1 in 4 principals say they would quit ‘ASAP’ for a higher paying job

While the vast majority (94%) of K-12 public school principals are generally satisfied, many have lost enthusiasm for the profession.

Generally speaking, the vast majority of principals are satisfied with their jobs. But like most professions over time, it can get to the point where the pay is no longer worth the effort. And for 25% of K-12 public school principals, that’s the consensus.

That’s according to the latest data from the National Center for Education Statistics’ Characteristics of 2020-21 Public and Private K-12 School Principals report. The NCES is one of the most dominant federal organizations responsible for collecting and reporting education-related information.

The data, released Tuesday, is based on a nationally representative survey geared toward K-12 public and private school principals and teachers across the country. And its purpose is to “collect data to provide a detailed picture of U.S. elementary and secondary schools and their staff,” the report reads.

Some of the topics include principals’ goals and decision-making, their education experience, salary, working conditions, and more.

Let’s take a look at how principals fared between 2020 and 2021:

Key findings

An overwhelming majority of public school principals surveyed said they were “generally satisfied” at their school. However, more than one-third (34%) said they’ve lost enthusiasm for the profession since they first started. Additionally, 25% agreed that if they found a higher-paying job they would quit “as soon as possible.”

Responses from private school principals are quite similar. 92% said they were satisfied with their jobs, 30% have lost enthusiasm and only 16% would prefer taking a higher-paying job.

Regarding job turnover, private school principals tend to hold the same job for longer, according to the data. On average, this group has spent 6.7 years at their current school, whereas public school principals have spent an average of 4.5 years in their current job.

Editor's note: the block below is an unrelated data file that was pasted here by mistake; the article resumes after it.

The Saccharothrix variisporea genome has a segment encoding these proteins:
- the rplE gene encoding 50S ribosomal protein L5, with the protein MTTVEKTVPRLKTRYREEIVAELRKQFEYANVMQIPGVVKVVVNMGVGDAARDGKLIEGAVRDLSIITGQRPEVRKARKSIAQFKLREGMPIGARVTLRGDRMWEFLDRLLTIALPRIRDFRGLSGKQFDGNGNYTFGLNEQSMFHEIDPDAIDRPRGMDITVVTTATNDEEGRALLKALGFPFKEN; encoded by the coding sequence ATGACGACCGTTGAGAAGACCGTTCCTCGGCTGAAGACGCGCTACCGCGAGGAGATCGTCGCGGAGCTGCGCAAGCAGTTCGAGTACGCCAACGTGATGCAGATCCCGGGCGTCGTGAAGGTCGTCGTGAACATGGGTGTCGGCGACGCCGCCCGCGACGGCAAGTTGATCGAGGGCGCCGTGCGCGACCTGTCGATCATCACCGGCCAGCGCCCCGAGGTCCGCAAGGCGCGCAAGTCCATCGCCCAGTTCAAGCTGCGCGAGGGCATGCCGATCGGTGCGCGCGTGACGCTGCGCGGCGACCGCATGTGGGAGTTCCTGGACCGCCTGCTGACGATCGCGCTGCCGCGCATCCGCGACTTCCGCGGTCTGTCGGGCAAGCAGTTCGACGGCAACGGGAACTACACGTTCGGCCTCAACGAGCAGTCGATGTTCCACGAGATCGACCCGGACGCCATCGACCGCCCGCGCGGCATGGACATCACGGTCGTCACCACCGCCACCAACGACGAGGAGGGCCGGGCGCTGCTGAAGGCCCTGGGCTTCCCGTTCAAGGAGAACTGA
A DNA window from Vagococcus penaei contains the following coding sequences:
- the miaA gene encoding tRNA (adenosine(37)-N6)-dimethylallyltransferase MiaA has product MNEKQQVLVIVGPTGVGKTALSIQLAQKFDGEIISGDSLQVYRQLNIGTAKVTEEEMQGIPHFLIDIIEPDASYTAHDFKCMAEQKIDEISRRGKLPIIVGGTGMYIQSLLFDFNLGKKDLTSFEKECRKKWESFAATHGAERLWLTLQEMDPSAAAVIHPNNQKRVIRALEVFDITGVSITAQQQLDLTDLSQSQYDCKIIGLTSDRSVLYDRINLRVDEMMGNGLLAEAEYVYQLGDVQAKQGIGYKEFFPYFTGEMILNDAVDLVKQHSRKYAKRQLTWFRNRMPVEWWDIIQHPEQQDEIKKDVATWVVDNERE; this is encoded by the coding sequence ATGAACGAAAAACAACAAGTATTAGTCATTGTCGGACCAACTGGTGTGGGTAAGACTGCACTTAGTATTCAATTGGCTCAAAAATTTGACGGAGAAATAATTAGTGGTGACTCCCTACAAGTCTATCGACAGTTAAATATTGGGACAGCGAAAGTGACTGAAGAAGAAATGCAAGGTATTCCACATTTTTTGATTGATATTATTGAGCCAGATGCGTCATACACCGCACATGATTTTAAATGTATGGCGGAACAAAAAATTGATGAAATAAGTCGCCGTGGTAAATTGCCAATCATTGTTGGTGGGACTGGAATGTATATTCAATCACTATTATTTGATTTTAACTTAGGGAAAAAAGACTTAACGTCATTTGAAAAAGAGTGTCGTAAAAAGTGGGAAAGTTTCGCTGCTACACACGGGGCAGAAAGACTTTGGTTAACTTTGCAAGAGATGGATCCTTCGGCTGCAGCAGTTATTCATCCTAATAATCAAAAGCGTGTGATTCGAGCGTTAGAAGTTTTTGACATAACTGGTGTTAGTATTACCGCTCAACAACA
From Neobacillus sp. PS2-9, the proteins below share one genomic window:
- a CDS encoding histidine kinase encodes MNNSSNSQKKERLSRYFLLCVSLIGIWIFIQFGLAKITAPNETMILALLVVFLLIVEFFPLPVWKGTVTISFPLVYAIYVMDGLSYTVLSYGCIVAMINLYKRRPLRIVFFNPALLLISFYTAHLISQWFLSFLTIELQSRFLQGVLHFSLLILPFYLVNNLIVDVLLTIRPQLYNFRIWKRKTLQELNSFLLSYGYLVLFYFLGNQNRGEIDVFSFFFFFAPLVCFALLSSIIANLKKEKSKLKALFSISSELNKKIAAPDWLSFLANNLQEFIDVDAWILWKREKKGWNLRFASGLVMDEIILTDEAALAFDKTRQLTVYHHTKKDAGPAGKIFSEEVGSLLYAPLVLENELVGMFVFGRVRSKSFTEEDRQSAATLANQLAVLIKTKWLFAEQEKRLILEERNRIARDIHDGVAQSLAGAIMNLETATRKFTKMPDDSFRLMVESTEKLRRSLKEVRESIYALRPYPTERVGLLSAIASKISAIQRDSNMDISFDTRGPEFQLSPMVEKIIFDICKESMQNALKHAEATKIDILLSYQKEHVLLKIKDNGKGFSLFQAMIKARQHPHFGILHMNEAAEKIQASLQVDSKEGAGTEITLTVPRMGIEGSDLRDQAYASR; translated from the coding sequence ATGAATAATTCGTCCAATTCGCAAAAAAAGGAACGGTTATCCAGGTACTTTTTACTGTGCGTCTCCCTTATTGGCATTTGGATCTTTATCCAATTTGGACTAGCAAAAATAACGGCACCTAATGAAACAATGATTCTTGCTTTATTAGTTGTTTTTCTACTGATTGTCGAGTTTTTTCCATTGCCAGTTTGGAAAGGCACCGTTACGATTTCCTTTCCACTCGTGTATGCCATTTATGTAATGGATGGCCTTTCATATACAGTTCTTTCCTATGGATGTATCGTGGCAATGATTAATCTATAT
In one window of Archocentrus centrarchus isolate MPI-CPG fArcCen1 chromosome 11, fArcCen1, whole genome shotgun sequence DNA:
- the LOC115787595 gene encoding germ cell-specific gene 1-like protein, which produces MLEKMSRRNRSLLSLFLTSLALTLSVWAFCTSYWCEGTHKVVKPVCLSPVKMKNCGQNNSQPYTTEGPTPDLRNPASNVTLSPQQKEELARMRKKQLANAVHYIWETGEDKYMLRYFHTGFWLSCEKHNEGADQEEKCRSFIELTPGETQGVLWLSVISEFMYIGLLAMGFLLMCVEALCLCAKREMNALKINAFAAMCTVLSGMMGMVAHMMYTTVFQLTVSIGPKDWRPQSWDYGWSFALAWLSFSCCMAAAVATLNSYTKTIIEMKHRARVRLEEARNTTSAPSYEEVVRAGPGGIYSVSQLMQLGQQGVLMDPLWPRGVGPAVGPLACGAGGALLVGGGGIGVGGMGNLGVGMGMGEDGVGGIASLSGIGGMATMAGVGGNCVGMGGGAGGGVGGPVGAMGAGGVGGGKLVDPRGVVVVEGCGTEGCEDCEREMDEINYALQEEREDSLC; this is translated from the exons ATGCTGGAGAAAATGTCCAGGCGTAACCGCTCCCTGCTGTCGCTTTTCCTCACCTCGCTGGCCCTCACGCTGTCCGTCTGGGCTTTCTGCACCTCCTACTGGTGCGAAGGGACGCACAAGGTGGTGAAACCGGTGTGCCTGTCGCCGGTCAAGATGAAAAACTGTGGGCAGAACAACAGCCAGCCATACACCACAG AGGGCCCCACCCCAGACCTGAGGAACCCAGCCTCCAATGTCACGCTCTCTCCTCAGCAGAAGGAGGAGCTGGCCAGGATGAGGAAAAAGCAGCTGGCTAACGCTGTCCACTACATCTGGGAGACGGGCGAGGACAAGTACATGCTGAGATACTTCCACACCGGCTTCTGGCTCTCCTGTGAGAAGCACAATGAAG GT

Similar to the current state of teaching, principals are also being overworked. Public school principals, on average, spent 58.3 hours per week on school-related activities. Thirty percent of those hours are spent on internal administrative tasks, 29% are spent on curriculum and teaching-related tasks, nearly one-fourth (24%) is spent on engaging with students, and 15% are spent interacting with parents.

Private school principals spent less time in the office, using 54.5 hours on school-related activities. However, their time spent on tasks is relatively similar to public school principals. Thirty-three percent of their time is spent on internal administrative tasks, 28% on curriculum and teaching-related tasks, 20% on engaging with students, and 16% on interacting with parents.

One of the most notable statistics found in the report is linked to representation. More than half (56%) of K-12 and private school principals are female, with more of them leading elementary schools in both public (69%) and private schools (75%). Unlike superintendents, where women make up less than one-third of the population, female principals are much more common.

View the complete summary of the report here.

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Micah Ward
Micah Wardhttp://districtadministration.com
Micah Ward is a District Administration staff writer. He recently earned his master’s degree in Journalism at the University of Alabama. He spent his time during graduate school working on his master’s thesis. He’s also a self-taught guitarist who loves playing folk-style music.

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